Iran blames bitcoin mining

Iran’s metropolises suffer from power outages and smog. Mining farms that use the cheap electricity to mine cryptocurrency are said to share the blame. Iran’s leadership has placed a share of the blame on energy-intensive bitcoin mining for current problems with electricity supply and massive smog in cities across the Islamic Republic. Media report that the capital Tehran and other metropolitan areas in the country have experienced recurring power outages in recent weeks. At the same time, some of the smog has reached unhealthy levels, Bloomberg writes.

While other reasons have also been mentioned, illegal Bitcoin miners have also been repeatedly named as partly responsible by officials. The cryptocurrency had recently reached new highs, making mining more attractive again. In the meantime, however, the value has fallen again.

Bitcoin as an alternative to the dollar

The Islamic Republic has been the target of increasingly draconian economic sanctions by the United States for years, which were imposed after the nuclear agreement was terminated. Exclusion from global trade relations is weighing on Iran’s economy, while at the same time subsidized electricity prices in the resource-rich country are lower than almost anywhere else in the world. For years, therefore, the country has been a popular location for cryptocurrency miners specializing in energy-hungry bitcoin calculations. Previously, China had ordered a crackdown on the practice, driving many miners to other states.

Bitcoin as an alternativeIran’s leadership had initially reacted inconsistently to this influx of crypto miners. Just like other states pushed out of global financial relations by the U.S., the Islamic Republic had welcomed cryptocurrency as a possible alternative, Radio Free Europe explains. On the other hand, concerns about electricity supply are not new: in 2019, mining farms had been closed to counter their high electricity consumption. Then, in July 2019, the Iranian government introduced a license for legal cryptomining and has been taking action against unlicensed miners ever since.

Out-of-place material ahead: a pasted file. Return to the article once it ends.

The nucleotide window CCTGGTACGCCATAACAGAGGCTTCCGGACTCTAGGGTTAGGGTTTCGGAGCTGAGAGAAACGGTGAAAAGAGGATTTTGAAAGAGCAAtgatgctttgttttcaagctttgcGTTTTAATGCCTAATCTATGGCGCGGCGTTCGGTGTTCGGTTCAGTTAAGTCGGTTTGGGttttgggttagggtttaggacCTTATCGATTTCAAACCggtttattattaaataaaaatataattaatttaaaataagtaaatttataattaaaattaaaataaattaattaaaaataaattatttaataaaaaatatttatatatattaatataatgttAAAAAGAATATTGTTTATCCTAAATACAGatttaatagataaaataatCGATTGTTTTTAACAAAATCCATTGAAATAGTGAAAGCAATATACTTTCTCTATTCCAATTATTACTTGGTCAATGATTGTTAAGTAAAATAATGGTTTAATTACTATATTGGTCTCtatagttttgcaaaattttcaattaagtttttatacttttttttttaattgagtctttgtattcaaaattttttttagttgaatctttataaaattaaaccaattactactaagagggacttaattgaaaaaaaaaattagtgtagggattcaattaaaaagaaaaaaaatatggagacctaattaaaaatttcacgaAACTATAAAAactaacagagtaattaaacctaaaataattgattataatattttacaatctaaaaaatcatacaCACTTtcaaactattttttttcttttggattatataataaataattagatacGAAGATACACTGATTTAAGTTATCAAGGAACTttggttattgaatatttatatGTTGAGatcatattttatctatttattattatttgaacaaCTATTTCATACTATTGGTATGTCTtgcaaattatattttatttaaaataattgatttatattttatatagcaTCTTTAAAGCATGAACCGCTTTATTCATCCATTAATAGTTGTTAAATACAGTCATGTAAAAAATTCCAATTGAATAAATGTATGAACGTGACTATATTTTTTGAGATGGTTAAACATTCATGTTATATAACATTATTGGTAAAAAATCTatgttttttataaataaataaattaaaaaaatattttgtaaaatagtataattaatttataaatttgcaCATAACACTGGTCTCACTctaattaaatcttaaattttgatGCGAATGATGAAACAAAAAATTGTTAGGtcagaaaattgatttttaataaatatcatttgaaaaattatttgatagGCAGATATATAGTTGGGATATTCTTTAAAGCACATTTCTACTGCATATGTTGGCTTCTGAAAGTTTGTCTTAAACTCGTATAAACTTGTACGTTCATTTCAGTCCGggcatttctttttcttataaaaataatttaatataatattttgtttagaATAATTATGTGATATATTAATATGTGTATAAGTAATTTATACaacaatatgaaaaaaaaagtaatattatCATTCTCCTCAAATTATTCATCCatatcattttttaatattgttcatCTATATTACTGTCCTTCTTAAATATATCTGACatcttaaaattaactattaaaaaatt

Such measures are probably being considered again now, but the country’s problems are deeper, Radio Free Europe continues. Bloomberg writes that the country’s power grid is in a state of disrepair and that power plant operators have already had to switch to lower-quality fuel because of the overall increase in winter demand. In doing so, they would be contributing to the immense smog problem. Meanwhile, a cryptocurrency expert from Tehran assured the Washington Post that mining takes up a very small percentage of the country’s electricity consumption. The poor state of the power grid, on the other hand, has been known for years, he said.

Bitcoin forecast for 2021

With a few exceptions, the largest cryptocurrencies are all performing strongly at the start of the year. But where does the Bitcoin price go from here – straight towards the 100,000 US dollar mark or will a setback follow first? The rapid price development of the past weeks and days is exaggerated in the eyes of many market participants and could lead to a temporary correction.

Memories of the striking rise in December 2017 and the subsequent deep fall in spring 2018 are coming to mind. The price explosion in winter 2017 brought Bitcoin widespread media coverage for the first time. Today, things look different: Cryptocurrencies are known to many people from the media. But who of those who do not yet own Bitcoins dares to invest now? Dr. Hans-Joerg Naumer warns against too much euphemism: “For me, Bitcoin is not an investment vehicle, but a pure narrative, a highly contagious one at that. Nobel economics laureate Robert Shiller, to whom I owe this thought, puts it succinctly: ‘Bitcoin has no value until people believe it does.’ If no one gets ‘hooked’ on that narrative, it’s over.”

Potential for a further price rise in 2021 definitely seems to be there, if you look at the current development and the facts for the recent price development. On the other hand, however, some experts see a bubble forming precisely because of this rapid rise. And of course, there is also no guarantee that there will not be another price crash like in spring 2018. Investors who are just now jumping on the bandwagon could be disappointed, at least in the short term. However, thanks to the central banks’ ongoing ultra-loose monetary policy and a lack of alternatives in high-yield investments, the factors for further price growth could be intact in the medium to long term.